shield in front of the catalytic combustor. Others use a series of chambers, or place the combustor to the rear of the
What to look for in a noncatalytic stove.
Look for a stove whose body is at least 1/4-inch plate steel or cast iron, the two most commonly used materials. Inside,
the most critical area is the baffle, in the roof of the main fire chamber. To resist warping, the baffle should be at least 5/16-
inch plate steel, with v-shaped support beams. Note: the use of dry wood is much more important in a noncatalytic stove
studies show that emissions can be three times as high when wet wood is used! Because the new “non-cats” are
designed to pollute less at a lower burn rate, their fireboxes can be smaller than those in “cats.” This means they may
require more frequent loading.
Shop around for the best stove.
Your stove will be part of your life for a long time, so it’s smart to get the best stove you can afford. Ask dealers about the
points mentioned above, in relation to both their own products and the competition. Most important: talk to one or more
chimney sweeps about the brands you’re interested in, and get recommendations from them. There’s no substitute for a
third- party opinion based on practical experienCE
Once you’ve chosen your new stove, your best bet is to have it installed professionally, for safety reasons. The record is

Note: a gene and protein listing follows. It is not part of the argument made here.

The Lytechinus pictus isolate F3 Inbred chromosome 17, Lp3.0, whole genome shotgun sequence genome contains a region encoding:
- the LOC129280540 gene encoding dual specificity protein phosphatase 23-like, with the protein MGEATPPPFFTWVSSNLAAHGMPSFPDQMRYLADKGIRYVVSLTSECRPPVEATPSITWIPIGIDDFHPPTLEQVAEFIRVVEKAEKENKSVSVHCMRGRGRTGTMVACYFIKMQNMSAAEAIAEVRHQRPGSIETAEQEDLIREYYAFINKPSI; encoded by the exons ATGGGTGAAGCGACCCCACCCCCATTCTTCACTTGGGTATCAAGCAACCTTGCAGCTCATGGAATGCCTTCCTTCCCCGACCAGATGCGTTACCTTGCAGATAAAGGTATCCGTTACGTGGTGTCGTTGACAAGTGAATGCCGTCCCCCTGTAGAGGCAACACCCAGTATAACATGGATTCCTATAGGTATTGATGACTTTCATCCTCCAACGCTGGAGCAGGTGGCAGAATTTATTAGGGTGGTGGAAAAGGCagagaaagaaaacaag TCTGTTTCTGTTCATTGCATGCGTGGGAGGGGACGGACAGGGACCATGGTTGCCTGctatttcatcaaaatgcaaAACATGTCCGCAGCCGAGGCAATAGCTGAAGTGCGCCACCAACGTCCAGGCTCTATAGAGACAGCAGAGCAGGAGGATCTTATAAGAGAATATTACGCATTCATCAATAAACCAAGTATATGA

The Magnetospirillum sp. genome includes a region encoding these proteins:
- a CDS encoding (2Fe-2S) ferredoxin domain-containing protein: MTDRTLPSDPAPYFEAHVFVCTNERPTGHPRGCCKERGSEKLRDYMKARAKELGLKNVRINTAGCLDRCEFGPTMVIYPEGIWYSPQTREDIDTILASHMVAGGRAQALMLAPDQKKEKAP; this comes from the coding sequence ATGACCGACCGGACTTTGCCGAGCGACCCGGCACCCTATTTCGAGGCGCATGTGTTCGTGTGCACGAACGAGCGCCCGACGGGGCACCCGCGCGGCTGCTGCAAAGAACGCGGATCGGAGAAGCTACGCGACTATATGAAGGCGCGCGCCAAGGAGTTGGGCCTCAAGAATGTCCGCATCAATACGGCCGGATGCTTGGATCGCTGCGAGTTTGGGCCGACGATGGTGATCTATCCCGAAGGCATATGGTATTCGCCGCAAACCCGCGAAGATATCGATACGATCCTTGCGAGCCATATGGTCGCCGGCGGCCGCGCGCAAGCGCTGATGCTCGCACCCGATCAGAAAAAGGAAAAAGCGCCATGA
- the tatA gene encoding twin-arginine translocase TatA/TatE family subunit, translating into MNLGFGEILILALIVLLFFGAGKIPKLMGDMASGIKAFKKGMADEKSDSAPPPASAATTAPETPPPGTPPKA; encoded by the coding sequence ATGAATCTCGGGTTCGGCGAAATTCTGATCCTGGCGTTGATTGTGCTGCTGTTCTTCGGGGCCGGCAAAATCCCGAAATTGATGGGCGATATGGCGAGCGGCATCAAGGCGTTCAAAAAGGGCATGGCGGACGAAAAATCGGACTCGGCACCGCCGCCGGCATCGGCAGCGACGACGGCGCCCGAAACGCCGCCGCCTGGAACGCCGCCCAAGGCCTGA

not good on self- installations. Above all, don’t install your stove in confined spaces. Proper clearances, and professional
installation, are vital elements in the safe, efficient operation of your stove. The installation guide included with your new
wood stove will contain precise information about safety measures for that particular model. To insure a safe installation,
call your local fire department and ask for an inspection.
Clearances are extremeley important.
When heat radiates into nearby combustible materials (the woodbox, magazine racks, furniture, draperies, wood
paneling, flooring- even the studs behind plaster or sheetrock), it causes invisible changes in their composition, lowering
the temperature at which they can burst into flames. Proper clearances can eliminate this danger The installation guide
included with your new wood stove will contain precise information about the proper clearances for your appliance as
well as instructions on how to connect the wood stove into an existing fireplace, and much more. To be sure, call your